Michael Fanone: The Shocking Truths in Trump's 'Evil Manifesto'

Exploring Trump's Troubling Vision for America's Future.

by Nouman Rasool
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Michael Fanone: The Shocking Truths in Trump's 'Evil Manifesto'
© Tasos Katopodis/Getty Images

In a revealing interview with HuffPost, former D.C. Metropolitan Police Officer Michael Fanone expressed grave concerns about Donald Trump's intentions for a potential second term in office. This comes after Trump's provocative remarks in a recent Time magazine interview, wherein he detailed actions he might take if reelected, including massive deportations and controversial governance changes.

A victim as well of the January 6, 2021, Capitol riot where he was nearly killed by Trump supporters, Fanone pointed out that those words by Trump were no laughing matter. "I take everything that Donald Trump says very seriously," he said, urging not only Americans but the rest of the world to take seriously Trump's words.

He described the former president's plans as a calculated strategy rather than mere rhetoric. In the Time interview, Trump laid out a stark scenario contingent on the election outcomes. He talked about enabling states with strict abortion laws to monitor pregnancies and hinted at the possibility of dismissing federal prosecutors who do not align with his directives.

More alarmingly, Trump did not shy away from discussing potential pardons for individuals convicted of crimes during the Capitol riot, signaling a worrying promise of leniency towards acts of political violence.

Alarming Electoral Threats

Trump's assertion that there would be no political violence if he were to win the election—but an uncertain response if he lost—was particularly startling to Fanone.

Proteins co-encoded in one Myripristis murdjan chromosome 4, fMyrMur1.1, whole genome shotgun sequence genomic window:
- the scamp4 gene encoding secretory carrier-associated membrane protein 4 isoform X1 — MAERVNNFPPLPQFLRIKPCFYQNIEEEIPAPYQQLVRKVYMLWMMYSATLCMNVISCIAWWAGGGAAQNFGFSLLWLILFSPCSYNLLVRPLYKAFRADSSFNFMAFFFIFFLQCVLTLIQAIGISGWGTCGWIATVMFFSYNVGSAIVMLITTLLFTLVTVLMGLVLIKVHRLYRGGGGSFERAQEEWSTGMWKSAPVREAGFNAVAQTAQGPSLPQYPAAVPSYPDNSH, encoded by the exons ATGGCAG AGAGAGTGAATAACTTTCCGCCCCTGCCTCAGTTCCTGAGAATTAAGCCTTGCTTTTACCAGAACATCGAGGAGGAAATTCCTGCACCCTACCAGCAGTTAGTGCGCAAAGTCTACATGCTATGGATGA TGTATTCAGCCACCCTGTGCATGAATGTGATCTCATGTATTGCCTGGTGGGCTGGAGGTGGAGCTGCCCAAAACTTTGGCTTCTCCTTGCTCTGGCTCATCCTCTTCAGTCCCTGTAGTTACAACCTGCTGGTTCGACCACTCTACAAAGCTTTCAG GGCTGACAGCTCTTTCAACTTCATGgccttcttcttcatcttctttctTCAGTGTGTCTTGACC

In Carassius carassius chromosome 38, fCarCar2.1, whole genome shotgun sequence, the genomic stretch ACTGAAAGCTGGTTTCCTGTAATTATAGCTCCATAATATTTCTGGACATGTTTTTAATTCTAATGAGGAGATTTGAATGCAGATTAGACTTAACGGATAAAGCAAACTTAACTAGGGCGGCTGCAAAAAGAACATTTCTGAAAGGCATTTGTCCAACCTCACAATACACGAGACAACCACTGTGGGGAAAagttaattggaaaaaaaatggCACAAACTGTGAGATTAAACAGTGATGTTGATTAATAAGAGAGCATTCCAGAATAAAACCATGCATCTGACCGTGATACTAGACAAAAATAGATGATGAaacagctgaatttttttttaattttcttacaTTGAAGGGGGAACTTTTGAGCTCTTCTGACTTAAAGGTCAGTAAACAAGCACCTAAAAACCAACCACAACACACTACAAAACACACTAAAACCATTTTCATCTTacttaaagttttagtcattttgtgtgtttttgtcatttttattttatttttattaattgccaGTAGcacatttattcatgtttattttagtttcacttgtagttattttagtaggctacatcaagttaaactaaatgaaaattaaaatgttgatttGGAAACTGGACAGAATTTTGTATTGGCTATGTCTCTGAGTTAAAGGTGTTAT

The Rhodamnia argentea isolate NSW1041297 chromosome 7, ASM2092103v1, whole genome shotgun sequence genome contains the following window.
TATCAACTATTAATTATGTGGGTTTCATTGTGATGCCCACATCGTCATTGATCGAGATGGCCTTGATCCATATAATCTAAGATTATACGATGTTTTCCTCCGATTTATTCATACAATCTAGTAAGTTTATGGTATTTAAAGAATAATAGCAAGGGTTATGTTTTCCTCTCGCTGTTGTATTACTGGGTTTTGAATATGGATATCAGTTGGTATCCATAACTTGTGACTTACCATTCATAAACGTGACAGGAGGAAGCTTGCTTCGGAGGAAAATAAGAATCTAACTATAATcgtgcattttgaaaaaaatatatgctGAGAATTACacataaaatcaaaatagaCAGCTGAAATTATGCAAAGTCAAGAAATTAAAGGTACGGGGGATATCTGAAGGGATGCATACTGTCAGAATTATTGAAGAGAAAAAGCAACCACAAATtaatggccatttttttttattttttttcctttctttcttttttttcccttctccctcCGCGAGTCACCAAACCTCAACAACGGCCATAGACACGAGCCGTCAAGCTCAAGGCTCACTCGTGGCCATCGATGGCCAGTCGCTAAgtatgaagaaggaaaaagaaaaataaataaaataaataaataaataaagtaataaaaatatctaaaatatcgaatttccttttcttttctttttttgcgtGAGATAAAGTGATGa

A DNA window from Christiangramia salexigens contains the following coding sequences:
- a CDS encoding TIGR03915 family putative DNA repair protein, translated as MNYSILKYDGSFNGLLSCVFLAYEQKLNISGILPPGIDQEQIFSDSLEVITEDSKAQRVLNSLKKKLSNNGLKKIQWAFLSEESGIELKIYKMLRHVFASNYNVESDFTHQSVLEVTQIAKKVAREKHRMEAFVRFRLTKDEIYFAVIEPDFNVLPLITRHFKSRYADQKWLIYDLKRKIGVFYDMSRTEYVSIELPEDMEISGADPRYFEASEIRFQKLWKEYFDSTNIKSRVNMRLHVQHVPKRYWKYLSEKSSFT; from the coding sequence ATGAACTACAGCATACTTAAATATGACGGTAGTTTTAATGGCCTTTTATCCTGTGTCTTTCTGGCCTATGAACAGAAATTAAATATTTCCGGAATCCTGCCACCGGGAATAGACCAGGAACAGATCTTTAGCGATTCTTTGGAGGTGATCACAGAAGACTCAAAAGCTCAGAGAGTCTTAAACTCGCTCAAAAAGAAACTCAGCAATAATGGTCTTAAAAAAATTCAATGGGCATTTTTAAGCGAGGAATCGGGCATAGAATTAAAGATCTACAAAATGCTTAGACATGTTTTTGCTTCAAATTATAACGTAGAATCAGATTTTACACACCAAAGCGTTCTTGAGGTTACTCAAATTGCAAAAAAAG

The former officer described Trump’s detailed vision as an “evil manifesto,” alarming in its clarity and the platform it was given in a reputed publication like Time. Fanone's concerns extend beyond the immediate implications of Trump's rhetoric.

He views these statements as a dog whistle to Trump's base, potentially inciting further violence. The notion of pardoning Capitol rioters serves as a dangerous signal that such behavior could go unpunished, or even endorsed, under Trump’s leadership.

Reflecting on his law enforcement career and the current criminal trials facing Trump, Fanone shared insights into the adaptability of individuals exposed to legal repercussions. “Criminals learn every time they’re exposed to law enforcement’s efforts,” he commented, suggesting that Trump has likely taken lessons from the failures of his first term and the January 6 events to refine his strategies for future endeavors.

Trump himself admitted to Time that his major regret from his first term was being "too nice." This statement, along with his outlined intentions, paints a concerning picture of what his leadership could entail if given another chance.

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